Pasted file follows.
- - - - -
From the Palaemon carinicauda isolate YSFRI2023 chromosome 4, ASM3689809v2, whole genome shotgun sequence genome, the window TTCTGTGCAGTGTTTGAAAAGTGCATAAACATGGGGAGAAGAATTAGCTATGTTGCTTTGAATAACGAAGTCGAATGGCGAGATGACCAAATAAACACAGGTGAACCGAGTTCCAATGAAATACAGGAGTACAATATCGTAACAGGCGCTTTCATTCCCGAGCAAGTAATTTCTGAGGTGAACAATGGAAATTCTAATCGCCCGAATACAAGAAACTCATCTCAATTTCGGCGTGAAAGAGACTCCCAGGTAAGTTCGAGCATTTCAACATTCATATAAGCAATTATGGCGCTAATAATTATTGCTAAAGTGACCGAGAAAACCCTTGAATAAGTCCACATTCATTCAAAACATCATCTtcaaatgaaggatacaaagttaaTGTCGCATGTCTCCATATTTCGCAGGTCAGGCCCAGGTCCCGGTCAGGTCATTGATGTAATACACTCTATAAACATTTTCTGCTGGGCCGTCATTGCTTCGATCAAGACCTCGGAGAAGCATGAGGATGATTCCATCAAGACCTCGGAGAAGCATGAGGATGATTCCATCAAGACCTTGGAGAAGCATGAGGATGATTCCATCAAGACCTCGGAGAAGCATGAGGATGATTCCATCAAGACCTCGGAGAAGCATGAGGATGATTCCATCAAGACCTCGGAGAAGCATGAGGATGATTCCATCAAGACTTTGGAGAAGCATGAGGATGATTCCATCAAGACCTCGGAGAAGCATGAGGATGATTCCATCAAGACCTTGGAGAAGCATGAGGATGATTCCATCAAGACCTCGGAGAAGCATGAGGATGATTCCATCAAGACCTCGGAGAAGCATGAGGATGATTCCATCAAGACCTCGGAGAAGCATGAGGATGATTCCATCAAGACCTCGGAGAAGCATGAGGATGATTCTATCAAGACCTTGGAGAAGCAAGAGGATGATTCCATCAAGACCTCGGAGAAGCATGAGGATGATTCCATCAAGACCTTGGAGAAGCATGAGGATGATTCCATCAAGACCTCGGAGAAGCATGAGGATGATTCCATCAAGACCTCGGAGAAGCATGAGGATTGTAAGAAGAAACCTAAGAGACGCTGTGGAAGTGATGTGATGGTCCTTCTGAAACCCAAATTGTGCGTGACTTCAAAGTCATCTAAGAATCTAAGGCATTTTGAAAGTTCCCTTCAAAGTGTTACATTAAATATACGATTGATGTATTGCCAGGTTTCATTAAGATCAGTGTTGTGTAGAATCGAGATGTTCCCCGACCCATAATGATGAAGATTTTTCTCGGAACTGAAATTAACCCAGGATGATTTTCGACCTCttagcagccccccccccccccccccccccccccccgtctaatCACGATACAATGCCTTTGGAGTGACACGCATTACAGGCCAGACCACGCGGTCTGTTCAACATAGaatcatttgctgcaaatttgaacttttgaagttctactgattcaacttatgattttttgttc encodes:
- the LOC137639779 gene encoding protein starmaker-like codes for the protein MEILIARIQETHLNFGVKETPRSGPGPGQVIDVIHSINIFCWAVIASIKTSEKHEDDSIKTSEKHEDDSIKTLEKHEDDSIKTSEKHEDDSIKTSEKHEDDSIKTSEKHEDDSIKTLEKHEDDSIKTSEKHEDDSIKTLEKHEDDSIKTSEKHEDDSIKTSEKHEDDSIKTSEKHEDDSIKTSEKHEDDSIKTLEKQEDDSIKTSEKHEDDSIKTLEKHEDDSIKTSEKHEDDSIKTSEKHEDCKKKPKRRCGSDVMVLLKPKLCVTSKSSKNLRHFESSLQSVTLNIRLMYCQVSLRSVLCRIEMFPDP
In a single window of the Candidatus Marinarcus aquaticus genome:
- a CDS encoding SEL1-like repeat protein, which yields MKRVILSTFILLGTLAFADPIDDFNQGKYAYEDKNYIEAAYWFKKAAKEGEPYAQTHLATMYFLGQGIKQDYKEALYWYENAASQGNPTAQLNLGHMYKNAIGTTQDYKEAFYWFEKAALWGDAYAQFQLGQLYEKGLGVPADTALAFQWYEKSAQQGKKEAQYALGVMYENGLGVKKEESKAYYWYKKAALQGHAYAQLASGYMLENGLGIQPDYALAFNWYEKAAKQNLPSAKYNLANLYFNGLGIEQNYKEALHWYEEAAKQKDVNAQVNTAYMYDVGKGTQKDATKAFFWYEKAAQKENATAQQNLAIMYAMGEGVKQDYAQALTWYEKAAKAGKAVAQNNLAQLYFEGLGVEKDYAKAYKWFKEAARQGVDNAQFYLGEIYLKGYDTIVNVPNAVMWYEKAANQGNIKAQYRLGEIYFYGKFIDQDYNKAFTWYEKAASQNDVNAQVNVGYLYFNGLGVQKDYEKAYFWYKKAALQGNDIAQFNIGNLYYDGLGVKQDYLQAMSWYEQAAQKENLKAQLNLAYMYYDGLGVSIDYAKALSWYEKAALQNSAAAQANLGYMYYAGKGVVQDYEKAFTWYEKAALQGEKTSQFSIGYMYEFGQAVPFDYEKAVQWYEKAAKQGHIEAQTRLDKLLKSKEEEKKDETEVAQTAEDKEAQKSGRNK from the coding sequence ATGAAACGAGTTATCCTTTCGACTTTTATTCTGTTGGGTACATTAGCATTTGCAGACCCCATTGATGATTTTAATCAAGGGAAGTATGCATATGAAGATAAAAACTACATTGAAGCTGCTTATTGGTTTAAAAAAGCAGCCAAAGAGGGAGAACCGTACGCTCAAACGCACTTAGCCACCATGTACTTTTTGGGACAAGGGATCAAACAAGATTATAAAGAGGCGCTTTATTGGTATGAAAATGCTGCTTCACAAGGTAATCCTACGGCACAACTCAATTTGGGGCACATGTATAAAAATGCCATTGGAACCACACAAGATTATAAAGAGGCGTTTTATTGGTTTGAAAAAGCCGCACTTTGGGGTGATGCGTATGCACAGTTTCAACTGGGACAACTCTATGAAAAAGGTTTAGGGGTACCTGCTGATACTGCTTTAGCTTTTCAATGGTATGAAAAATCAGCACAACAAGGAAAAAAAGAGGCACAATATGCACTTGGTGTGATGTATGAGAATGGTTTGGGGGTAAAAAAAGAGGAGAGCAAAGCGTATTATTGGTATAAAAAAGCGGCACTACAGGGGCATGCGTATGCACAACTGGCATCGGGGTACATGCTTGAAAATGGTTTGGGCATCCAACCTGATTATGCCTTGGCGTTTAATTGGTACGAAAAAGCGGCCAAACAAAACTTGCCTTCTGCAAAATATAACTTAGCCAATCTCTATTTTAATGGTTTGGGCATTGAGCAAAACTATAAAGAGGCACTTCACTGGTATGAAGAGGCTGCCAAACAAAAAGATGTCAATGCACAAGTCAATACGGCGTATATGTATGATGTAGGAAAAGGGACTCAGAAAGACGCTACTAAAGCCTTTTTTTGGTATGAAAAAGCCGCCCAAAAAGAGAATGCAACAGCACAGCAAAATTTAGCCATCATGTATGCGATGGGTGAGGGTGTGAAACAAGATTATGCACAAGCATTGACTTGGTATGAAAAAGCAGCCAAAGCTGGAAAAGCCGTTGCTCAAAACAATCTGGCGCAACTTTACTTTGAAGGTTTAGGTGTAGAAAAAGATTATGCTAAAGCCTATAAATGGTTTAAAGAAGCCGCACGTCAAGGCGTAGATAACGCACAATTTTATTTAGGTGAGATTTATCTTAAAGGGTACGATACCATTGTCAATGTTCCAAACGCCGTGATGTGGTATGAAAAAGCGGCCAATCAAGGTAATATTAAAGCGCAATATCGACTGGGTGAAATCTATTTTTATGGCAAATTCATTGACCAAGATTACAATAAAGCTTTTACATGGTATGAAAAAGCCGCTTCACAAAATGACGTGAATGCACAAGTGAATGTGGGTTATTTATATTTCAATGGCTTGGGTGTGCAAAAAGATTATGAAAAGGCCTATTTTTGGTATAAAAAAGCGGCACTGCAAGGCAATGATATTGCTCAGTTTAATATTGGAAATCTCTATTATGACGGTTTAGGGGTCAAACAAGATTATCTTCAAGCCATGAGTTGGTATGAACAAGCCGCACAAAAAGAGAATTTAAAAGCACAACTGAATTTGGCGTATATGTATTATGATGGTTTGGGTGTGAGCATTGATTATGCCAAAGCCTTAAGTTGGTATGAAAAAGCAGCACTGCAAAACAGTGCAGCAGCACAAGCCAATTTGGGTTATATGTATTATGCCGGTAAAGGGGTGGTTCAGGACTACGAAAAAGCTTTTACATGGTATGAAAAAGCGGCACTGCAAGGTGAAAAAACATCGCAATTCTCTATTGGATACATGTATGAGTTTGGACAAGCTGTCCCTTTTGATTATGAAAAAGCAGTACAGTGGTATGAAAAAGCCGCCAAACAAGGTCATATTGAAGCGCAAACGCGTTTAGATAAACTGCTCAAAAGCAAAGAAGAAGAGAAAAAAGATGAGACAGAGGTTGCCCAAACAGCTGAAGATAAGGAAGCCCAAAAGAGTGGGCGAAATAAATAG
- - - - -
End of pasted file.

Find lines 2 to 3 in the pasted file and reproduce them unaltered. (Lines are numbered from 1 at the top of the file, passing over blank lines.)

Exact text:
- the LOC137639779 gene encoding protein starmaker-like codes for the protein MEILIARIQETHLNFGVKETPRSGPGPGQVIDVIHSINIFCWAVIASIKTSEKHEDDSIKTSEKHEDDSIKTLEKHEDDSIKTSEKHEDDSIKTSEKHEDDSIKTSEKHEDDSIKTLEKHEDDSIKTSEKHEDDSIKTLEKHEDDSIKTSEKHEDDSIKTSEKHEDDSIKTSEKHEDDSIKTSEKHEDDSIKTLEKQEDDSIKTSEKHEDDSIKTLEKHEDDSIKTSEKHEDDSIKTSEKHEDCKKKPKRRCGSDVMVLLKPKLCVTSKSSKNLRHFESSLQSVTLNIRLMYCQVSLRSVLCRIEMFPDP
In a single window of the Candidatus Marinarcus aquaticus genome: